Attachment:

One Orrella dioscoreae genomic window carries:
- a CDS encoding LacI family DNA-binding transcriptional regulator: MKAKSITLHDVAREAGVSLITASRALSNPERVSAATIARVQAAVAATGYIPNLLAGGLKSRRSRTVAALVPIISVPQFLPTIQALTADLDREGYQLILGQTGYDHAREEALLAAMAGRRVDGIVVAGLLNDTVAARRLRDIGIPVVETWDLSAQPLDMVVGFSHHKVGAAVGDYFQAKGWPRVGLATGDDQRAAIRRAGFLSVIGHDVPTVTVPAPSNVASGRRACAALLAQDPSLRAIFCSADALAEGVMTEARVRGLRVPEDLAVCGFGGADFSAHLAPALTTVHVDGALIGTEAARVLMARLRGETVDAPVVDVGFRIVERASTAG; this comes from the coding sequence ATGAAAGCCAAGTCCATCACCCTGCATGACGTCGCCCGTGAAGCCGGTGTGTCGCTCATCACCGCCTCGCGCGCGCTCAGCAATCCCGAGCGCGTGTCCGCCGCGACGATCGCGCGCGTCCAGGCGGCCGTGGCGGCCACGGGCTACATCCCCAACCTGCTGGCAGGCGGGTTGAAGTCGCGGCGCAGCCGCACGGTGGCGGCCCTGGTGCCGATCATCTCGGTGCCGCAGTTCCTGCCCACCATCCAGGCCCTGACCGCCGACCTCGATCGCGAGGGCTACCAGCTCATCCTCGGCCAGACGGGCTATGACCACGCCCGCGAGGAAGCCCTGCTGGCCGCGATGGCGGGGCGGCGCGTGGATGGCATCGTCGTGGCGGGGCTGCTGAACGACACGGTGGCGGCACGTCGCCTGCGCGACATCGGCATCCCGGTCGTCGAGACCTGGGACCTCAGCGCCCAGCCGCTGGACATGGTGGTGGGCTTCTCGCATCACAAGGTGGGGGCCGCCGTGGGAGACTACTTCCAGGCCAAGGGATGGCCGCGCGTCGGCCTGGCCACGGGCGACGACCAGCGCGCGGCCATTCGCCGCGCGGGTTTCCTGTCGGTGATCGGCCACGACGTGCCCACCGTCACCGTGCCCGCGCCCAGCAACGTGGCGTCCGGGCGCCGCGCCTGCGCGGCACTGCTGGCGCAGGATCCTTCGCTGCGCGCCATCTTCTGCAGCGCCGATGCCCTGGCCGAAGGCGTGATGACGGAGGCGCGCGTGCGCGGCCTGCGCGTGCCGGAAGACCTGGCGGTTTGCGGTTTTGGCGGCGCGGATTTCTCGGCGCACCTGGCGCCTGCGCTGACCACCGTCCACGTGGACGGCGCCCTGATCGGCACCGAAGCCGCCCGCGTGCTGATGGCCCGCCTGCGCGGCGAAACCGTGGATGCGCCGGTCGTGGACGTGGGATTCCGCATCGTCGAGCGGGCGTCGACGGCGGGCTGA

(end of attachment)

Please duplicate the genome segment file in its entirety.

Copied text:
One Orrella dioscoreae genomic window carries:
- a CDS encoding LacI family DNA-binding transcriptional regulator: MKAKSITLHDVAREAGVSLITASRALSNPERVSAATIARVQAAVAATGYIPNLLAGGLKSRRSRTVAALVPIISVPQFLPTIQALTADLDREGYQLILGQTGYDHAREEALLAAMAGRRVDGIVVAGLLNDTVAARRLRDIGIPVVETWDLSAQPLDMVVGFSHHKVGAAVGDYFQAKGWPRVGLATGDDQRAAIRRAGFLSVIGHDVPTVTVPAPSNVASGRRACAALLAQDPSLRAIFCSADALAEGVMTEARVRGLRVPEDLAVCGFGGADFSAHLAPALTTVHVDGALIGTEAARVLMARLRGETVDAPVVDVGFRIVERASTAG; this comes from the coding sequence ATGAAAGCCAAGTCCATCACCCTGCATGACGTCGCCCGTGAAGCCGGTGTGTCGCTCATCACCGCCTCGCGCGCGCTCAGCAATCCCGAGCGCGTGTCCGCCGCGACGATCGCGCGCGTCCAGGCGGCCGTGGCGGCCACGGGCTACATCCCCAACCTGCTGGCAGGCGGGTTGAAGTCGCGGCGCAGCCGCACGGTGGCGGCCCTGGTGCCGATCATCTCGGTGCCGCAGTTCCTGCCCACCATCCAGGCCCTGACCGCCGACCTCGATCGCGAGGGCTACCAGCTCATCCTCGGCCAGACGGGCTATGACCACGCCCGCGAGGAAGCCCTGCTGGCCGCGATGGCGGGGCGGCGCGTGGATGGCATCGTCGTGGCGGGGCTGCTGAACGACACGGTGGCGGCACGTCGCCTGCGCGACATCGGCATCCCGGTCGTCGAGACCTGGGACCTCAGCGCCCAGCCGCTGGACATGGTGGTGGGCTTCTCGCATCACAAGGTGGGGGCCGCCGTGGGAGACTACTTCCAGGCCAAGGGATGGCCGCGCGTCGGCCTGGCCACGGGCGACGACCAGCGCGCGGCCATTCGCCGCGCGGGTTTCCTGTCGGTGATCGGCCACGACGTGCCCACCGTCACCGTGCCCGCGCCCAGCAACGTGGCGTCCGGGCGCCGCGCCTGCGCGGCACTGCTGGCGCAGGATCCTTCGCTGCGCGCCATCTTCTGCAGCGCCGATGCCCTGGCCGAAGGCGTGATGACGGAGGCGCGCGTGCGCGGCCTGCGCGTGCCGGAAGACCTGGCGGTTTGCGGTTTTGGCGGCGCGGATTTCTCGGCGCACCTGGCGCCTGCGCTGACCACCGTCCACGTGGACGGCGCCCTGATCGGCACCGAAGCCGCCCGCGTGCTGATGGCCCGCCTGCGCGGCGAAACCGTGGATGCGCCGGTCGTGGACGTGGGATTCCGCATCGTCGAGCGGGCGTCGACGGCGGGCTGA